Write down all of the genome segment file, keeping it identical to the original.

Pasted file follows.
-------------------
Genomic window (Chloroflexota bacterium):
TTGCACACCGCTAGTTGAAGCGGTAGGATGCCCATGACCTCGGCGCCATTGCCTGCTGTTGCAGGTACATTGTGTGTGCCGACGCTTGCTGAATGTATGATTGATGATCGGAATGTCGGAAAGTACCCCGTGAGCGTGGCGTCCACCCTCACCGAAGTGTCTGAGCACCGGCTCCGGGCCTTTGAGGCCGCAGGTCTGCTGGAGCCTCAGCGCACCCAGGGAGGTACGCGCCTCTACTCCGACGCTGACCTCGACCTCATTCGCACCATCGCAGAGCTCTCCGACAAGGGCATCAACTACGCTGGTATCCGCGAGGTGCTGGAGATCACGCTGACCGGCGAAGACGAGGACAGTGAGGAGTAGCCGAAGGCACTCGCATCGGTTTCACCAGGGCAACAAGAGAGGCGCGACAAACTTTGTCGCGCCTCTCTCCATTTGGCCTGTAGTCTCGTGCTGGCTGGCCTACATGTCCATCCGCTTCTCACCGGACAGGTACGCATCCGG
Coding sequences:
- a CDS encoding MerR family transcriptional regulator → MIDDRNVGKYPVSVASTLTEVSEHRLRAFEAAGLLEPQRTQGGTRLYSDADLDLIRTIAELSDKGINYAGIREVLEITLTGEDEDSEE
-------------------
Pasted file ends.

Genomic window (Chloroflexota bacterium):
TTGCACACCGCTAGTTGAAGCGGTAGGATGCCCATGACCTCGGCGCCATTGCCTGCTGTTGCAGGTACATTGTGTGTGCCGACGCTTGCTGAATGTATGATTGATGATCGGAATGTCGGAAAGTACCCCGTGAGCGTGGCGTCCACCCTCACCGAAGTGTCTGAGCACCGGCTCCGGGCCTTTGAGGCCGCAGGTCTGCTGGAGCCTCAGCGCACCCAGGGAGGTACGCGCCTCTACTCCGACGCTGACCTCGACCTCATTCGCACCATCGCAGAGCTCTCCGACAAGGGCATCAACTACGCTGGTATCCGCGAGGTGCTGGAGATCACGCTGACCGGCGAAGACGAGGACAGTGAGGAGTAGCCGAAGGCACTCGCATCGGTTTCACCAGGGCAACAAGAGAGGCGCGACAAACTTTGTCGCGCCTCTCTCCATTTGGCCTGTAGTCTCGTGCTGGCTGGCCTACATGTCCATCCGCTTCTCACCGGACAGGTACGCATCCGG
Coding sequences:
- a CDS encoding MerR family transcriptional regulator → MIDDRNVGKYPVSVASTLTEVSEHRLRAFEAAGLLEPQRTQGGTRLYSDADLDLIRTIAELSDKGINYAGIREVLEITLTGEDEDSEE